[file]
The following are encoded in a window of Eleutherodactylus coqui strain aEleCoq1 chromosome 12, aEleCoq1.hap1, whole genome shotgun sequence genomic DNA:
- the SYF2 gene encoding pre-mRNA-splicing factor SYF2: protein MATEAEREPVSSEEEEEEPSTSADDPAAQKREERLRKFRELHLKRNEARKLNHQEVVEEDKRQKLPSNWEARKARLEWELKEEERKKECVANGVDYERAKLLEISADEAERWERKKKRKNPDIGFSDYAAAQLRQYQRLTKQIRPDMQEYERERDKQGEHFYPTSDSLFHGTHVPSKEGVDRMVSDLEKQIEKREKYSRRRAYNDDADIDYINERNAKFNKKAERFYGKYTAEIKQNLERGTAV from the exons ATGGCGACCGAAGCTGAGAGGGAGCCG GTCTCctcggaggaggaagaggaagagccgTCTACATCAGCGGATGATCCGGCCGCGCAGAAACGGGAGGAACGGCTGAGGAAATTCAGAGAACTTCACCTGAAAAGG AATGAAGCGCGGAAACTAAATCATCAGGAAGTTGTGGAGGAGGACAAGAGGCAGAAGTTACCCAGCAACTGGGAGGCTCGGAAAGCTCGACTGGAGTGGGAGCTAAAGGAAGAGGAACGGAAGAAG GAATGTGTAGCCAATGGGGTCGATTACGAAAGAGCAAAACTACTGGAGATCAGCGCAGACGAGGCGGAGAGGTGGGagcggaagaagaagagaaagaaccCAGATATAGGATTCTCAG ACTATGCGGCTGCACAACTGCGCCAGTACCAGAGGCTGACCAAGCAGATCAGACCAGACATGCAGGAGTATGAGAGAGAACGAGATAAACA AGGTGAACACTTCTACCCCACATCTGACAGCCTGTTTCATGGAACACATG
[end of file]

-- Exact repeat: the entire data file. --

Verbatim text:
The following are encoded in a window of Eleutherodactylus coqui strain aEleCoq1 chromosome 12, aEleCoq1.hap1, whole genome shotgun sequence genomic DNA:
- the SYF2 gene encoding pre-mRNA-splicing factor SYF2: protein MATEAEREPVSSEEEEEEPSTSADDPAAQKREERLRKFRELHLKRNEARKLNHQEVVEEDKRQKLPSNWEARKARLEWELKEEERKKECVANGVDYERAKLLEISADEAERWERKKKRKNPDIGFSDYAAAQLRQYQRLTKQIRPDMQEYERERDKQGEHFYPTSDSLFHGTHVPSKEGVDRMVSDLEKQIEKREKYSRRRAYNDDADIDYINERNAKFNKKAERFYGKYTAEIKQNLERGTAV from the exons ATGGCGACCGAAGCTGAGAGGGAGCCG GTCTCctcggaggaggaagaggaagagccgTCTACATCAGCGGATGATCCGGCCGCGCAGAAACGGGAGGAACGGCTGAGGAAATTCAGAGAACTTCACCTGAAAAGG AATGAAGCGCGGAAACTAAATCATCAGGAAGTTGTGGAGGAGGACAAGAGGCAGAAGTTACCCAGCAACTGGGAGGCTCGGAAAGCTCGACTGGAGTGGGAGCTAAAGGAAGAGGAACGGAAGAAG GAATGTGTAGCCAATGGGGTCGATTACGAAAGAGCAAAACTACTGGAGATCAGCGCAGACGAGGCGGAGAGGTGGGagcggaagaagaagagaaagaaccCAGATATAGGATTCTCAG ACTATGCGGCTGCACAACTGCGCCAGTACCAGAGGCTGACCAAGCAGATCAGACCAGACATGCAGGAGTATGAGAGAGAACGAGATAAACA AGGTGAACACTTCTACCCCACATCTGACAGCCTGTTTCATGGAACACATG